• Headlamp with spare batteries
  • Dust mask or handkerchief
  • Water – amount depends on your situation
  • Basic blood stopper bandage
  • Spare ammo (you are carrying right?)
  • meal replacement bar X 2
  • energy booster – 5 hour energy
  • Lighter
  • Pen/paper
  • 25 feet of paracord
  • 10 feet of duct tape (I prefer Gorilla tape)

 

Your mileage may vary.

Do you need this many medical supplies to just make it home? Probably not. This is a good emergency medical kit for your family though.

Is this going to be enough for you to chisel your way out of a collapsed parking garage, fight the mutant hordes, set up a shelter to weather the meteor storm and feed a group of individuals you have met up with after the disaster for a week? No, but this will get the average person home in a day or two without dying in most situations.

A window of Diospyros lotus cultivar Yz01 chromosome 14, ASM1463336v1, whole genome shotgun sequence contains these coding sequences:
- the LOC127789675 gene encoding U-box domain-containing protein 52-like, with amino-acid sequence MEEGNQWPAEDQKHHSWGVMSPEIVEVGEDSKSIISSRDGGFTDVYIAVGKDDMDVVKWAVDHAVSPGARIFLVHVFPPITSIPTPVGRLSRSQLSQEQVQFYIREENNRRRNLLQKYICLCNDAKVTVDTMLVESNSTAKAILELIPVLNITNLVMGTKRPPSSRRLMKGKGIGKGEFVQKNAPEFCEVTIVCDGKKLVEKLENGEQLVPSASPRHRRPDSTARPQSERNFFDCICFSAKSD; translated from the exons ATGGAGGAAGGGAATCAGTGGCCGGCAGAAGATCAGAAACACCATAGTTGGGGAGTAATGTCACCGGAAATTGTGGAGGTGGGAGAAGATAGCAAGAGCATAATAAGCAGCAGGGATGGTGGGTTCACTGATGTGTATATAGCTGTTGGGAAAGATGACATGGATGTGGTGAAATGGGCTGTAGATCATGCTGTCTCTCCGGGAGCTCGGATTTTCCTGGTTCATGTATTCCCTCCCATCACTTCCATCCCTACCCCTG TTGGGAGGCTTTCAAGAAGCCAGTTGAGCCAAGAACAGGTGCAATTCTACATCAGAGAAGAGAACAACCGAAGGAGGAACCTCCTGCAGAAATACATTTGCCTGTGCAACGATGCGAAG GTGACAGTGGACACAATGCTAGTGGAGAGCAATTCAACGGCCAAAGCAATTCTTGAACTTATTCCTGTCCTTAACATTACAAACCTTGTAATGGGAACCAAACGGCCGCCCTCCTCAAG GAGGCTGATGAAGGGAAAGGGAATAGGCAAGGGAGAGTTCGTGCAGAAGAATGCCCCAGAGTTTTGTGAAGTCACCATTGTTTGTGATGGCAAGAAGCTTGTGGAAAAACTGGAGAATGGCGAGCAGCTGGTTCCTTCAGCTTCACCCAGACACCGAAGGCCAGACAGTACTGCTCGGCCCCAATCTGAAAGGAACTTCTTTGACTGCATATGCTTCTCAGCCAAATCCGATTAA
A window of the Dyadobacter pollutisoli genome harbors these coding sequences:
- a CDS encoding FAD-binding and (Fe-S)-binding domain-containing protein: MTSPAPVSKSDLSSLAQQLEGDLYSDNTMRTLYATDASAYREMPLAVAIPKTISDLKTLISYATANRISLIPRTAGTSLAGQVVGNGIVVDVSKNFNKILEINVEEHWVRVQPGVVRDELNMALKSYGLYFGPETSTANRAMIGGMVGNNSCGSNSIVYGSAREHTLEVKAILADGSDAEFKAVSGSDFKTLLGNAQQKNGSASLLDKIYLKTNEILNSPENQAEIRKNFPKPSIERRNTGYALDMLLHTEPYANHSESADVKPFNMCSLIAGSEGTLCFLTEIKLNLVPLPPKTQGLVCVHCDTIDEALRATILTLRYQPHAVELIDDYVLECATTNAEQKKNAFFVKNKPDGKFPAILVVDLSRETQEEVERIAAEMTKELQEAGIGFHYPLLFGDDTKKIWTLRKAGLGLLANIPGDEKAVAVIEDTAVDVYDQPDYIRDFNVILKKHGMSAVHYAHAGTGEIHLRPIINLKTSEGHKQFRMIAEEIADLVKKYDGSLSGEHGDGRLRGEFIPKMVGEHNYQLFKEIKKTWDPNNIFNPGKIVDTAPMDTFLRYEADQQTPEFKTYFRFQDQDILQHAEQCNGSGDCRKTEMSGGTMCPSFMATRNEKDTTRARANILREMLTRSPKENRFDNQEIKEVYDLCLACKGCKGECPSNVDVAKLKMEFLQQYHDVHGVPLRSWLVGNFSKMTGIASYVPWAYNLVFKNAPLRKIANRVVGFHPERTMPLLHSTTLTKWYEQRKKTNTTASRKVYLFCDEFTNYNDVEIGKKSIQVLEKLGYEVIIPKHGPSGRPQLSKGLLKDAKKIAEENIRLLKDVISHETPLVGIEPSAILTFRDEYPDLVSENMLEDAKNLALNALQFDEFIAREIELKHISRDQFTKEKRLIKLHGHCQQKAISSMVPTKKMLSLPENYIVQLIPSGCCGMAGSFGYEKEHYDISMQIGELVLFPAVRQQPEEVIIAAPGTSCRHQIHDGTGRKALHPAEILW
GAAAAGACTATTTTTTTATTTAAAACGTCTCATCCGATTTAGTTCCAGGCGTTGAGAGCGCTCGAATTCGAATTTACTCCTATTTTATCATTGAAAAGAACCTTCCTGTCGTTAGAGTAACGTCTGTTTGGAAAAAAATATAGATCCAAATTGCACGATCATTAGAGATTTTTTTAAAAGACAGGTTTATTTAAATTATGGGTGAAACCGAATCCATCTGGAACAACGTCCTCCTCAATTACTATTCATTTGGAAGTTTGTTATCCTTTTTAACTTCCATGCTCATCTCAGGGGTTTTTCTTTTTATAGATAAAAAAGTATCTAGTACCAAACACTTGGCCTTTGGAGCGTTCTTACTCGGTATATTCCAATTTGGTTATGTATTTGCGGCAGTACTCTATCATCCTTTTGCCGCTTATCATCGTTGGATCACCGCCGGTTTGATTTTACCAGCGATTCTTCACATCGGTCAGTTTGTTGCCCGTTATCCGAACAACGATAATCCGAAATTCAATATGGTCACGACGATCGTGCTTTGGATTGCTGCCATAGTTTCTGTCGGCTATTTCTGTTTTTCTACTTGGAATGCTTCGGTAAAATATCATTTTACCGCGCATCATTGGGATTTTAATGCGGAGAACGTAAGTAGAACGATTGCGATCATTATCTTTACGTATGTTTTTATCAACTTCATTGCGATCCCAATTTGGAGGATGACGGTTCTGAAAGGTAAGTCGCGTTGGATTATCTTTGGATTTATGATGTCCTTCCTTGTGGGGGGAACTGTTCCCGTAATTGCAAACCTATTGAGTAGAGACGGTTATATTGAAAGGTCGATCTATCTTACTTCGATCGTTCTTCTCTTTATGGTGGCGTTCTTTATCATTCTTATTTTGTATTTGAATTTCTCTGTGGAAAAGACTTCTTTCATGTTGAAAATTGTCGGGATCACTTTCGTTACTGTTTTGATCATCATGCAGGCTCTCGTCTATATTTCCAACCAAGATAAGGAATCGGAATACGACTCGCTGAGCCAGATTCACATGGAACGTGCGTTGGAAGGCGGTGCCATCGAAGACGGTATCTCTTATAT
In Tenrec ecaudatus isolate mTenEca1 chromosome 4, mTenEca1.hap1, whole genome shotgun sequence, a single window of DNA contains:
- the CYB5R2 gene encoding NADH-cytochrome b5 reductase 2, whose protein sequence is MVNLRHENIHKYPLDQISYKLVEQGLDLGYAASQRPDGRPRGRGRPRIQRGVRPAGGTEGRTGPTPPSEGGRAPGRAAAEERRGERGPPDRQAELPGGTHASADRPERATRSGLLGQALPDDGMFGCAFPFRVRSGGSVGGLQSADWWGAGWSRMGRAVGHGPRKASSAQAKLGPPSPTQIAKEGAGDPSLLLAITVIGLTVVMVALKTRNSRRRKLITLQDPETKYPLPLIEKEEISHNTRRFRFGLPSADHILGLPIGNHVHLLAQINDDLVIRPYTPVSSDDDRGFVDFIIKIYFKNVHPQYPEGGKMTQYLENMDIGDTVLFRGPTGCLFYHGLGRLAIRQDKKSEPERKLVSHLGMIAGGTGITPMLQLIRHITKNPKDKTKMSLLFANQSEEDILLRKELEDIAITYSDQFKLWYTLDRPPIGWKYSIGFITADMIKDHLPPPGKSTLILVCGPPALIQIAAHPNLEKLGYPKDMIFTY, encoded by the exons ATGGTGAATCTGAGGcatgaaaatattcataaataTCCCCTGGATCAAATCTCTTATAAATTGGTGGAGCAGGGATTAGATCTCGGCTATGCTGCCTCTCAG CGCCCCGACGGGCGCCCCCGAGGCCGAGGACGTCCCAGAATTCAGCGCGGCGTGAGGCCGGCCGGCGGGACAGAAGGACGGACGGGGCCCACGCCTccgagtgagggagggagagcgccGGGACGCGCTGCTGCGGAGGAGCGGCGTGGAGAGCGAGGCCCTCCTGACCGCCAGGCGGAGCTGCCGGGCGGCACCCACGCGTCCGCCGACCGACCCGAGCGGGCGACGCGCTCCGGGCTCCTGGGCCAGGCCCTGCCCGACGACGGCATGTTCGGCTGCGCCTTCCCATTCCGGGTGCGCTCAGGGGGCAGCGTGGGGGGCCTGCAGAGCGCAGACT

Can you add more water and food? Of course and if you live in hotter climates or have further to go, you should absolutely do that. For me in my every day use though I don’t believe this is necessary. I have reviewed other Prepper’s bags and they account for a lot of situations mine doesn’t. For example, I have seen some that suggest rope (to rappel out of your office window) and bolt cutters and topographical maps and compasses and pry bars and lock pick sets. My belief is that if you can’t figure out how to make it back home without a map, you are very likely to not know how to use a map in the first place. Perhaps you want to take this so someone else can tell you how to get home?